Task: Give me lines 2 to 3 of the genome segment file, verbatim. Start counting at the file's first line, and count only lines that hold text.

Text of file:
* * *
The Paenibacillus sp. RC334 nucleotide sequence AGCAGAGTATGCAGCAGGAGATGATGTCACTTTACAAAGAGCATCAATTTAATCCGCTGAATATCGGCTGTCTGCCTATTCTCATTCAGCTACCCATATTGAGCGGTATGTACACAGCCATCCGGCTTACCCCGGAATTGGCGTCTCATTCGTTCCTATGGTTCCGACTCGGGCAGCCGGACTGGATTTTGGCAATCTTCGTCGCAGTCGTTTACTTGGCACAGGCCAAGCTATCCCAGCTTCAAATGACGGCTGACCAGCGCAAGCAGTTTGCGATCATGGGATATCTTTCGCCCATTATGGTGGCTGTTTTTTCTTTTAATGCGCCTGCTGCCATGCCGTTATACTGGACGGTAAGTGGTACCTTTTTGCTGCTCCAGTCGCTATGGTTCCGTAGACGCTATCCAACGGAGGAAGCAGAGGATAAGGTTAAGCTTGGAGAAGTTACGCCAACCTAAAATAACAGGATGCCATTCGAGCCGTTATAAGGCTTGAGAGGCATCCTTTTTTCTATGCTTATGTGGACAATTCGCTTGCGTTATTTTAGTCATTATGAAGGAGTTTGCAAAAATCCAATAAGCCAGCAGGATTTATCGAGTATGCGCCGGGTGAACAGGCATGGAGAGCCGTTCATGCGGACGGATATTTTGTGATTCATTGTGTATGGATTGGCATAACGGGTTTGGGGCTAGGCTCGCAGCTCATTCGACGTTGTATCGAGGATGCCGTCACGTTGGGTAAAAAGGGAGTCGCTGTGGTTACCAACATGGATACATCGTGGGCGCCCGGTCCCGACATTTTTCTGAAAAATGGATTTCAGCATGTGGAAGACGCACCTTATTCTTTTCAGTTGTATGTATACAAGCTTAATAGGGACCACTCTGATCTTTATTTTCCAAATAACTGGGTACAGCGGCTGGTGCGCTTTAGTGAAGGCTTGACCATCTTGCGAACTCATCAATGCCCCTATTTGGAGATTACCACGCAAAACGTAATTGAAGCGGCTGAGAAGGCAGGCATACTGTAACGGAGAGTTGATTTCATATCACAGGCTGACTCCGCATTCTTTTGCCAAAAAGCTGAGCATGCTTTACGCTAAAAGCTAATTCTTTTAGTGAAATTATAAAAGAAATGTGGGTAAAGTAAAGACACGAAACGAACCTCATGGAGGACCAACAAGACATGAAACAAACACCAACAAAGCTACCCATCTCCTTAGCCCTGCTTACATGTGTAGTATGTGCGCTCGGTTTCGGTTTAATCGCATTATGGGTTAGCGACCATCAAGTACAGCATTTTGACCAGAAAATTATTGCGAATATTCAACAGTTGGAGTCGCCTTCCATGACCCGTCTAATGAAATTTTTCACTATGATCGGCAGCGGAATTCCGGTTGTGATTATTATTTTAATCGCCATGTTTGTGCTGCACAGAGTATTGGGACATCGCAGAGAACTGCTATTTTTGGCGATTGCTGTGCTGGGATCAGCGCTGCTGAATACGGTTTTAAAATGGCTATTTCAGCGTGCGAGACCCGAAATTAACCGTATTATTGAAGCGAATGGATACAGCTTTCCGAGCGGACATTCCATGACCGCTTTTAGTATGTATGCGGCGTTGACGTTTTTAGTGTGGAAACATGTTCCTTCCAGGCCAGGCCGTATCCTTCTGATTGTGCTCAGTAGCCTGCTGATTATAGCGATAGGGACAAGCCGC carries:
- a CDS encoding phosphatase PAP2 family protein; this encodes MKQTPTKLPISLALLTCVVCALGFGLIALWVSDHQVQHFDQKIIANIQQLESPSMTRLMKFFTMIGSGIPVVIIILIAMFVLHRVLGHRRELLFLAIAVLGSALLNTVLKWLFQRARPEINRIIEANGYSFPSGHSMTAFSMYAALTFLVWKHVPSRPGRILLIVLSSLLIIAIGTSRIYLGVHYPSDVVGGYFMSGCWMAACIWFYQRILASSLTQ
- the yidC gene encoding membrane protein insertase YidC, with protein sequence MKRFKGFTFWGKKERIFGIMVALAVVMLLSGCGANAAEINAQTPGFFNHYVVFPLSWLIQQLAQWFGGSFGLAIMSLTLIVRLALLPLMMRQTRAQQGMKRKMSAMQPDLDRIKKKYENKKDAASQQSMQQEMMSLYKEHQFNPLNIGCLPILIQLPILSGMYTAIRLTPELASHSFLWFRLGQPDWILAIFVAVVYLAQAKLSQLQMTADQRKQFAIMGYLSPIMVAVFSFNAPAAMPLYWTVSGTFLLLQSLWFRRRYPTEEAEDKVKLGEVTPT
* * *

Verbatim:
- a CDS encoding phosphatase PAP2 family protein; this encodes MKQTPTKLPISLALLTCVVCALGFGLIALWVSDHQVQHFDQKIIANIQQLESPSMTRLMKFFTMIGSGIPVVIIILIAMFVLHRVLGHRRELLFLAIAVLGSALLNTVLKWLFQRARPEINRIIEANGYSFPSGHSMTAFSMYAALTFLVWKHVPSRPGRILLIVLSSLLIIAIGTSRIYLGVHYPSDVVGGYFMSGCWMAACIWFYQRILASSLTQ
- the yidC gene encoding membrane protein insertase YidC, with protein sequence MKRFKGFTFWGKKERIFGIMVALAVVMLLSGCGANAAEINAQTPGFFNHYVVFPLSWLIQQLAQWFGGSFGLAIMSLTLIVRLALLPLMMRQTRAQQGMKRKMSAMQPDLDRIKKKYENKKDAASQQSMQQEMMSLYKEHQFNPLNIGCLPILIQLPILSGMYTAIRLTPELASHSFLWFRLGQPDWILAIFVAVVYLAQAKLSQLQMTADQRKQFAIMGYLSPIMVAVFSFNAPAAMPLYWTVSGTFLLLQSLWFRRRYPTEEAEDKVKLGEVTPT